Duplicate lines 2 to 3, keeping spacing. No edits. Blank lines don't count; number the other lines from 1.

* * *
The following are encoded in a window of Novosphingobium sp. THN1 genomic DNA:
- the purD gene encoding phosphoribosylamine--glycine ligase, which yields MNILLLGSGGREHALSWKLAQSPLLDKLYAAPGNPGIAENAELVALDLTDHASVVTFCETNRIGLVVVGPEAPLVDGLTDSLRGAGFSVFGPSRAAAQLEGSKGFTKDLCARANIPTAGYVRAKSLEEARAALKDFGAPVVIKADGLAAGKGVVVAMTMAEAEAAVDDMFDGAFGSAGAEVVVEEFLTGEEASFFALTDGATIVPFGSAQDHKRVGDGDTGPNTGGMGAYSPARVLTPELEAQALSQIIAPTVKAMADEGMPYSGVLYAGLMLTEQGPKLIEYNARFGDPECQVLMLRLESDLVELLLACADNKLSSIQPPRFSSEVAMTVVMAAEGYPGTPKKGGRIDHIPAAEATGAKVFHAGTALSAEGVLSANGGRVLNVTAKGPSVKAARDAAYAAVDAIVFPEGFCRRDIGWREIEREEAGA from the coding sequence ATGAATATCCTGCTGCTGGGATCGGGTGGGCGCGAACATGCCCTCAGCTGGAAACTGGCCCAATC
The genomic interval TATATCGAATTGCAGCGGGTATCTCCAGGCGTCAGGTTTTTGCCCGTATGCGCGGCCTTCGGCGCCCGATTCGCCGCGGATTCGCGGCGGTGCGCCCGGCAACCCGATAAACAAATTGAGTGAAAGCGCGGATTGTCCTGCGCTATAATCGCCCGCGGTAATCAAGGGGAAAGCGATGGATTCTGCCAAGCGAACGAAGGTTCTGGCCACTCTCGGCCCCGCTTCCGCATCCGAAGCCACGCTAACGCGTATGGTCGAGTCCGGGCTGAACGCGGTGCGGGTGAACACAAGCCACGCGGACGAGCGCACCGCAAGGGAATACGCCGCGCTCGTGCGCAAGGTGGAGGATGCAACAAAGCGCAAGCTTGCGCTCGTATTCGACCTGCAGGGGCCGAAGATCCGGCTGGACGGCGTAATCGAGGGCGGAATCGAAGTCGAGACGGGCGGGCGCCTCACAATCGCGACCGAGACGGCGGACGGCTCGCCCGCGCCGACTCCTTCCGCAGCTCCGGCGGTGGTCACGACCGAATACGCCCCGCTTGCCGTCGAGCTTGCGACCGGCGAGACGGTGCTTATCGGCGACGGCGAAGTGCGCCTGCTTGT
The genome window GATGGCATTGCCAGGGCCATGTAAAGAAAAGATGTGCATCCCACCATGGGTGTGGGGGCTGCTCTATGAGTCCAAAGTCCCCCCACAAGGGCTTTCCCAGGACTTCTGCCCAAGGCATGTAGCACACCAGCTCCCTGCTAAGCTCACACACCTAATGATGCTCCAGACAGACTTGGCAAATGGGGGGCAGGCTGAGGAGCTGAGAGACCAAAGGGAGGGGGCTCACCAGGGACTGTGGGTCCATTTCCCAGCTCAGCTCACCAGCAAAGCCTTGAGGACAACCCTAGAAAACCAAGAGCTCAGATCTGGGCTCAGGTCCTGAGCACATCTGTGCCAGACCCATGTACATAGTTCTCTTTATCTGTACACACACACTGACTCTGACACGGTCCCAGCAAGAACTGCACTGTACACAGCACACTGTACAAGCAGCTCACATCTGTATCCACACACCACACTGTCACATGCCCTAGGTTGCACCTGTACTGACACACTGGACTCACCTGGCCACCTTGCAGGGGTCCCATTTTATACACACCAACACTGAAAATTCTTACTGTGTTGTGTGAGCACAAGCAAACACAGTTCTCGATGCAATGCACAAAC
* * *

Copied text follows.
- the purD gene encoding phosphoribosylamine--glycine ligase, which yields MNILLLGSGGREHALSWKLAQSPLLDKLYAAPGNPGIAENAELVALDLTDHASVVTFCETNRIGLVVVGPEAPLVDGLTDSLRGAGFSVFGPSRAAAQLEGSKGFTKDLCARANIPTAGYVRAKSLEEARAALKDFGAPVVIKADGLAAGKGVVVAMTMAEAEAAVDDMFDGAFGSAGAEVVVEEFLTGEEASFFALTDGATIVPFGSAQDHKRVGDGDTGPNTGGMGAYSPARVLTPELEAQALSQIIAPTVKAMADEGMPYSGVLYAGLMLTEQGPKLIEYNARFGDPECQVLMLRLESDLVELLLACADNKLSSIQPPRFSSEVAMTVVMAAEGYPGTPKKGGRIDHIPAAEATGAKVFHAGTALSAEGVLSANGGRVLNVTAKGPSVKAARDAAYAAVDAIVFPEGFCRRDIGWREIEREEAGA from the coding sequence ATGAATATCCTGCTGCTGGGATCGGGTGGGCGCGAACATGCCCTCAGCTGGAAACTGGCCCAATC
The genomic interval TATATCGAATTGCAGCGGGTATCTCCAGGCGTCAGGTTTTTGCCCGTATGCGCGGCCTTCGGCGCCCGATTCGCCGCGGATTCGCGGCGGTGCGCCCGGCAACCCGATAAACAAATTGAGTGAAAGCGCGGATTGTCCTGCGCTATAATCGCCCGCGGTAATCAAGGGGAAAGCGATGGATTCTGCCAAGCGAACGAAGGTTCTGGCCACTCTCGGCCCCGCTTCCGCATCCGAAGCCACGCTAACGCGTATGGTCGAGTCCGGGCTGAACGCGGTGCGGGTGAACACAAGCCACGCGGACGAGCGCACCGCAAGGGAATACGCCGCGCTCGTGCGCAAGGTGGAGGATGCAACAAAGCGCAAGCTTGCGCTCGTATTCGACCTGCAGGGGCCGAAGATCCGGCTGGACGGCGTAATCGAGGGCGGAATCGAAGTCGAGACGGGCGGGCGCCTCACAATCGCGACCGAGACGGCGGACGGCTCGCCCGCGCCGACTCCTTCCGCAGCTCCGGCGGTGGTCACGACCGAATACGCCCCGCTTGCCGTCGAGCTTGCGACCGGCGAGACGGTGCTTATCGGCGACGGCGAAGTGCGCCTGCTTGT